|Publication number||US6240047 B1|
|Application number||US 09/537,454|
|Publication date||May 29, 2001|
|Filing date||Mar 27, 2000|
|Priority date||Jul 6, 1998|
|Publication number||09537454, 537454, US 6240047 B1, US 6240047B1, US-B1-6240047, US6240047 B1, US6240047B1|
|Inventors||Jeffrey E. Koelling, J. Patrick Kawamura|
|Original Assignee||Texas Instruments Incorporated|
|Export Citation||BiBTeX, EndNote, RefMan|
|Patent Citations (28), Non-Patent Citations (15), Referenced by (25), Classifications (8), Legal Events (3)|
|External Links: USPTO, USPTO Assignment, Espacenet|
This application is a Division of 09/110,620 filed Jul. 6, 1998.
This invention relates to an integrated circuit and more particularly to an integrated circuit with four-bit data prefetch.
Present complementary metal oxide semiconductor (CMOS) synchronous dynamic random access memory (SDRAM) circuits are frequently used for main memory in a variety of applications including desk top and portable computer systems. Advances in system technology have greatly increased demand for high-speed under various modes of operation of these SDRAM circuits. These SDRAM circuits must provide wide data paths of at least 32-bits for typical memory systems. Data flow at each bit position of a 32-bit data word must function under existing 1-, 2-, 4-, and 8-bit serial and interleaved burst modes at high system clock frequencies. At these high clock frequencies, however, there is insufficient time for each data bit to flow from a sense amplifier in a memory array to an output terminal. For example, at a clock frequency of 300 MHz, one data bit is produced at each bit position every 3.33 Ns. Moreover, if the data rate is doubled, and a data bit is produced at each edge of the system clock, only 1.67 Ns is available for each data bit. By way of comparison, a typical read array time, or time for one data bit to flow from a sense amplifier to an output buffer, may be 5.3 Ns. A typical write array time, or time for one data bit to flow from an input buffer to a sense amplifier, may be 9.5 Ns. Current JEDEC specifications for pipeline and 2-bit prefetch operation help reduce the data rate problem but cannot meet future demands. Moreover, future architecture requirements must continue to function under existing SDRAM operational modes.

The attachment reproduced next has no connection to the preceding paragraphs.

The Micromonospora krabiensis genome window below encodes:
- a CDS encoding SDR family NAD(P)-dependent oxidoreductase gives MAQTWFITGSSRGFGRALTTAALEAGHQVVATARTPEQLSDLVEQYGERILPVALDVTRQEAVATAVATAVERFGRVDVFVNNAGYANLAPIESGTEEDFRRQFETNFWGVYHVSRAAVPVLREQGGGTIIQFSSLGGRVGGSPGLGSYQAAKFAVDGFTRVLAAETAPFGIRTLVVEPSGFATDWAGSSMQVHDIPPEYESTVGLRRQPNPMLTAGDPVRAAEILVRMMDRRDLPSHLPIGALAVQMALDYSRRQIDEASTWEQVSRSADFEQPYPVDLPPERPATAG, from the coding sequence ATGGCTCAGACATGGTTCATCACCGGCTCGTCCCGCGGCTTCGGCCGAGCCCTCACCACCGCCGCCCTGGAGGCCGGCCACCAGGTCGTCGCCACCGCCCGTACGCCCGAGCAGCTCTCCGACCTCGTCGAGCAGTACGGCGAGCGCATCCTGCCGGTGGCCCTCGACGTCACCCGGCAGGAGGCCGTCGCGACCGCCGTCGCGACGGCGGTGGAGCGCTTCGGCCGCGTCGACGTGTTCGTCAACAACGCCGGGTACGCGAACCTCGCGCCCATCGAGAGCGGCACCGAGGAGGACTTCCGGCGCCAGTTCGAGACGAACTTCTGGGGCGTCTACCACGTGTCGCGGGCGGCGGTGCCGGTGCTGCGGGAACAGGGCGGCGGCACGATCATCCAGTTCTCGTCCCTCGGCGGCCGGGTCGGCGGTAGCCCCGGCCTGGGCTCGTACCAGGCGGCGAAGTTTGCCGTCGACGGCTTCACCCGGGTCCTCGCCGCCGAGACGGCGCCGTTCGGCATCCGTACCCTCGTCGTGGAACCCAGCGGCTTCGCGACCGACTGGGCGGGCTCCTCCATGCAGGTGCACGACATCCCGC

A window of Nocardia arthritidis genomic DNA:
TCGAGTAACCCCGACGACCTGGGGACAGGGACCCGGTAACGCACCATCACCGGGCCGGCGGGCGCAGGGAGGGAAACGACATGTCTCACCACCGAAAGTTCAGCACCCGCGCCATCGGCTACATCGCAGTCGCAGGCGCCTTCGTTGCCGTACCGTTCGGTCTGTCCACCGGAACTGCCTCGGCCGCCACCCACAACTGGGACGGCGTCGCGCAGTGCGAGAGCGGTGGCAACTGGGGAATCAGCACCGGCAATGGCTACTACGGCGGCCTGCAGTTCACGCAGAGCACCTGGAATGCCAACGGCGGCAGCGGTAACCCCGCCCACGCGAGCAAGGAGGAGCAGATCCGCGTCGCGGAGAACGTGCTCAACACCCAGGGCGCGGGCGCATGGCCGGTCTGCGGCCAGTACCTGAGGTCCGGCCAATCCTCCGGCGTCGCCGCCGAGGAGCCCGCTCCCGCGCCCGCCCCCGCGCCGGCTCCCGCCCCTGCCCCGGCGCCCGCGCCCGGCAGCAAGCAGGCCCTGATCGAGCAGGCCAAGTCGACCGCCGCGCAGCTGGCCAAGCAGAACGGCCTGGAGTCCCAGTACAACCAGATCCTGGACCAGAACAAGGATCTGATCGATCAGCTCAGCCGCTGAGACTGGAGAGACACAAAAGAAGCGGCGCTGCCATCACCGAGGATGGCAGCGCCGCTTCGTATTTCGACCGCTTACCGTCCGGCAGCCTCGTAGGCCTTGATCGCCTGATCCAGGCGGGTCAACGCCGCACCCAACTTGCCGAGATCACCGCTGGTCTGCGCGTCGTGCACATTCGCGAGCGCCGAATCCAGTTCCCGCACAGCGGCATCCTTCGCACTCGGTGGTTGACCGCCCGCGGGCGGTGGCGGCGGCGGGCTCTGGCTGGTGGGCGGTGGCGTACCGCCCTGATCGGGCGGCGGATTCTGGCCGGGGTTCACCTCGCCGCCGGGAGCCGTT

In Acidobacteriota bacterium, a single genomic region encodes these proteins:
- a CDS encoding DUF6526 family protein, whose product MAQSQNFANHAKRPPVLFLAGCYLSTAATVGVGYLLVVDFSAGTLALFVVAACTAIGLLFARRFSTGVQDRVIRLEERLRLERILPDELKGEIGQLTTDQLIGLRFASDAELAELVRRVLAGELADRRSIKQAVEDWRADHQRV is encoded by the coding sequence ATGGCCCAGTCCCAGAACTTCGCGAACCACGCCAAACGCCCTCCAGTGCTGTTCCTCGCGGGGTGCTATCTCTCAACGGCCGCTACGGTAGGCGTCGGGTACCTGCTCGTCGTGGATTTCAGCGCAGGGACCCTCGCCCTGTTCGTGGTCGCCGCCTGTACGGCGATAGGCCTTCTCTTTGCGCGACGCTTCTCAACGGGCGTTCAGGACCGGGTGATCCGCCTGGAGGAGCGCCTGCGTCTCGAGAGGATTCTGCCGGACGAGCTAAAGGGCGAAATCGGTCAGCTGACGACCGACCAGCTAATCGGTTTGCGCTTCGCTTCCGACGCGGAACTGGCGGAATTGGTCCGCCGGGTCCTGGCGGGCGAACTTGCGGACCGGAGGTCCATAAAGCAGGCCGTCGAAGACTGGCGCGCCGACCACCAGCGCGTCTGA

These problems are resolved by a memory circuit for operating synchronously with a system clock signal. The memory circuit has a memory array with a plurality of memory cells arranged in rows and columns. Each column decode circuit of a plurality of column decode circuits produces a select signal at a respective column select line in response to a first column address signal. A plurality of sense amplifier circuits is arranged in groups. Each sense amplifier circuit is coupled to a respective column of memory cells. Each sense amplifier circuit includes a select transistor for coupling the sense amplifier to a respective data line. A control terminal of each select transistor of a group of sense amplifier circuits is connected to a respective column select line. A data sequence circuit is coupled to receive four data bits from four respective data lines in response to a first cycle of the system clock signal. The data sequence circuit produces four ordered data bits in response to a control signal and a second column address signal. A register circuit is coupled to receive the four ordered data bits. The register circuit produces a sequence of the four ordered data bits in response to a plurality of cycles of the system clock signal after the first cycle of the system clock signal.
The present invention produces four data bits for each bit position in response to a single column address. The data bits are produced in a predetermined order in response to a plurality of system clock cycles.
A more complete understanding of the invention may be gained by reading the subsequent detailed description with reference to the drawings wherein:
FIG. 1 is a diagram of a 256 Megabit SDRAM which may employ the present invention;
FIG. 2 is a block diagram of a part of a data path for the 256 Megabit SDRAM of FIG. 1;
FIG. 3 is a simplified schematic diagram of prefetch register 220 of FIG. 2;
FIG. 4 is a simplified schematic diagram of data sequence circuit 218 of FIG. 2;
FIG. 5 is a block diagram of Bank 0 of Quadrant 1 of the 256 Megabit SDRAM of FIG. 1 showing prefetch areas;
FIG. 6A is a diagram showing the order of data bits for 4-bit sequential and interleaved operation from each prefetch register in terms of Y-select signals which produce the data bits;